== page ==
Even when not used for enhanced oil recovery, the group said carbon capture can lead to increased emissions. Food & Water Watch research reveals that even if all power plants used CCS technology, they would burn 39 percent more natural gas and 43 percent more coal.

The oil and gas industry, which fiercely opposed SB 1137 and other bills in the package, accused the Governor of signing legislation that would have “tremendous costs and impacts” on Californians.

Western States Petroleum Association (WSPA) President and CEO Catherine Reheis-Boyd, the former Chair of the Marine Life Protection Act (MLPA) Initiative to create “marine protected areas” in Southern California, blasted the signing of the Governor’s climate bills package in a statement:

“What will be ‘historic’ about the package of bills signed by the Governor today will be the tremendous costs and impacts they will impose on California residents, our economy and our way of life. The Governor’s actions are meant to eliminate oil production and associated jobs in California, make us dependent on other countries for our fuels,  dictate how and when we can travel and mandate the energy we use.”

“We are here to work on better ways to meet our important climate goals without bans, mandates and forcing all Californians into one form of energy.”

The climate package signed today includes:

  • CARBON NEUTRALITY: AB 1279 by Assemlymembers Al Muratsuchi (D-Torrance) and Cristina Garcia (D-Bell Gardens) codifies the statewide carbon neutrality goal to dramatically reduce climate pollution.

    • Establishes a clear, legally binding, and achievable goal for California to achieve statewide carbon neutrality as soon as possible, and no later than 2045, and establishes an 85% emissions reduction target as part of that goal.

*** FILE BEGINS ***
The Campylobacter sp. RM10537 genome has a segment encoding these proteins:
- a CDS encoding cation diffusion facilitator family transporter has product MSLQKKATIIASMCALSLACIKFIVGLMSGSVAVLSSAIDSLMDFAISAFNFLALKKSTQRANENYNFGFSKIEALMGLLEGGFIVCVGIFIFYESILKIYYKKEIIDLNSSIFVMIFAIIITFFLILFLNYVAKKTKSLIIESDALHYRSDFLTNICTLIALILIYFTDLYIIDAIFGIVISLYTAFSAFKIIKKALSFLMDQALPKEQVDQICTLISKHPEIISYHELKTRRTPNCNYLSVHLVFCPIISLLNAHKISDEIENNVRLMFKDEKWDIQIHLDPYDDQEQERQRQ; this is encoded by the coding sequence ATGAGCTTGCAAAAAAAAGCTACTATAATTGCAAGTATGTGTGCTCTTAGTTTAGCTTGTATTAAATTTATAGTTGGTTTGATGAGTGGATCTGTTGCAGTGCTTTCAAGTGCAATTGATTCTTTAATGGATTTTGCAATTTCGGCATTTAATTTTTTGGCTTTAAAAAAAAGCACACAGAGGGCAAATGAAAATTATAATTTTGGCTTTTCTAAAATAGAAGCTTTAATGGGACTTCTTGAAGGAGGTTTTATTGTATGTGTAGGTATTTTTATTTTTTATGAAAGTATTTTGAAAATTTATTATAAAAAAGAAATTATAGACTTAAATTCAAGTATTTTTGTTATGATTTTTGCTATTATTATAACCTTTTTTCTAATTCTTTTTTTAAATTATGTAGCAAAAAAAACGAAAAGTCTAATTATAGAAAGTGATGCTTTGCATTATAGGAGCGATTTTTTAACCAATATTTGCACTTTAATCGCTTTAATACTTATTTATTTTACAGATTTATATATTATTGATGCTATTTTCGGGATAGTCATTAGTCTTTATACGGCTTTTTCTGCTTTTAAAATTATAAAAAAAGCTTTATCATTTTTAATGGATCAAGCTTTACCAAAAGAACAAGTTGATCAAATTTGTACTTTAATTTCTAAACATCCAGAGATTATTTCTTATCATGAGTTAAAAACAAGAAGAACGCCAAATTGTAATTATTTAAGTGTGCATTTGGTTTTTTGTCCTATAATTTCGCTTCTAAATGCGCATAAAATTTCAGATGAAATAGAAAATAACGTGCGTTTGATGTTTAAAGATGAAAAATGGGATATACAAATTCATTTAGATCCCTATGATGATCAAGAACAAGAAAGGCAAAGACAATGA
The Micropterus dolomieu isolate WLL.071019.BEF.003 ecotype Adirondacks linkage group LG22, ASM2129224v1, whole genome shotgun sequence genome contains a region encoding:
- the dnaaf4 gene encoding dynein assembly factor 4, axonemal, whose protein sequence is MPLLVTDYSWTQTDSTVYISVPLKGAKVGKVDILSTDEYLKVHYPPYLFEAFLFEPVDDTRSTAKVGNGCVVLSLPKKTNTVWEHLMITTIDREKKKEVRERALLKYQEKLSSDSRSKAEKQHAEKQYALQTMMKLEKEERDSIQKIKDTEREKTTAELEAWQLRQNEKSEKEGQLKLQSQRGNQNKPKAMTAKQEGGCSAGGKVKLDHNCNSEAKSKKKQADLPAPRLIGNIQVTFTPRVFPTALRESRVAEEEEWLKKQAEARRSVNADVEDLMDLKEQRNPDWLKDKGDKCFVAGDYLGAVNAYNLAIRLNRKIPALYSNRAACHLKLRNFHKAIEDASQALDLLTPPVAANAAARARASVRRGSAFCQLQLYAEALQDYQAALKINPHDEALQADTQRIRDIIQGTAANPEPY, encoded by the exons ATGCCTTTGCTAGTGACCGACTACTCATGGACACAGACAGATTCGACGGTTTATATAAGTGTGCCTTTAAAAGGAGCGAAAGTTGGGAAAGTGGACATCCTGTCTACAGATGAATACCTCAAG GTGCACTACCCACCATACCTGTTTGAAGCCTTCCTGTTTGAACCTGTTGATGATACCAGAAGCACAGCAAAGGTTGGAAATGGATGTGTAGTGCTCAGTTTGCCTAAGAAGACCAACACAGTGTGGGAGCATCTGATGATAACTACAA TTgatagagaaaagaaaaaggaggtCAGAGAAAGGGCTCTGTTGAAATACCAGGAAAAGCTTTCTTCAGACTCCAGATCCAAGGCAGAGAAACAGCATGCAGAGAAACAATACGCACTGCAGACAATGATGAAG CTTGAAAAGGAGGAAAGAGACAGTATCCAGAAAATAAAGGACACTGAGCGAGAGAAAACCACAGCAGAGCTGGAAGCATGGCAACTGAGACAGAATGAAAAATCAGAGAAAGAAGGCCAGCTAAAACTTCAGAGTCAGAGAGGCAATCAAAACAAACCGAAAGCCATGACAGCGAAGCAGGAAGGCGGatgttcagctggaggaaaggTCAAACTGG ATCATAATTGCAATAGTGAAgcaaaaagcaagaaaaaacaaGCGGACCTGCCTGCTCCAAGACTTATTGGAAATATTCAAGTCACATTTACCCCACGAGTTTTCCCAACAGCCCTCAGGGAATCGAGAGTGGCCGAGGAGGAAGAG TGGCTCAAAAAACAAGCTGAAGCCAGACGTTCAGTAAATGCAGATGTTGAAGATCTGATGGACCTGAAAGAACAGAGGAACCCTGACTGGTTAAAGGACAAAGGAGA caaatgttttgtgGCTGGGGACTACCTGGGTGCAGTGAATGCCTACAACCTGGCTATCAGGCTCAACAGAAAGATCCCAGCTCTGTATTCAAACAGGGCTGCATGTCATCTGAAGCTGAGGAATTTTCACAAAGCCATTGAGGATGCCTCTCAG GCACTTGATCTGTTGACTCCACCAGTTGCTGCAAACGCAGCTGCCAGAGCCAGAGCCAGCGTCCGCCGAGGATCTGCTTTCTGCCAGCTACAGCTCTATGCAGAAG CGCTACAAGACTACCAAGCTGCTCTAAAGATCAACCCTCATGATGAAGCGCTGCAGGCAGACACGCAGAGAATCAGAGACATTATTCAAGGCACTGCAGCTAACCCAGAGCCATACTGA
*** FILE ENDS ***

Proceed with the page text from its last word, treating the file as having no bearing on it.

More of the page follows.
• PROTECT COMMUNITIES AGAINST OIL DRILLING: SB 1137 by Senators Lena Gonzalez (D-Long Beach) and Monique Limón (D-Santa Barbara) protects communities from the harmful impacts of the oil industry.

    • Establishes a setback distance of 3,200 feet between any new oil well and homes, schools, parks or businesses open to the public.

    • Ensures comprehensive pollution controls for existing oil wells within 3,200 feet of these facilities.

  • 100% CLEAN ELECTRIC GRID: SB 1020 by Senator John Laird (D-Santa Cruz) establishes a pathway toward the state’s clean energy future.

    • Creates clean electricity targets of 90% by 2035 and 95% by 2040 with the intent of advancing the state’s trajectory to the existing 100% clean electricity retail sales by 2045 goal.

  • CAPTURING AND REMOVING CARBON POLLUTION: SB 905 by Senators Anna Caballero (D-Merced) and Nancy Skinner (D-Berkeley) and SB 1314 by Senator Monique Limón (D-Santa Barbara) advance engineered technologies to remove carbon pollution, while banning the use of those technologies for enhanced oil recovery.

    • Establishes a clear regulatory framework for carbon removal and carbon capture, utilization and sequestration.

    • Bans the practice of injecting carbon dioxide for the purpose of enhanced oil recovery.

  • NATURE-BASED SOLUTIONS: AB 1757 by Assemblymembers Cristina Garcia (D-Bell Gardens) and Robert Rivas (D-Salinas) enlists nature in the state’s climate agenda.

    • Requires the state to develop an achievable carbon removal target for natural and working lands

For full text of the bills, visit: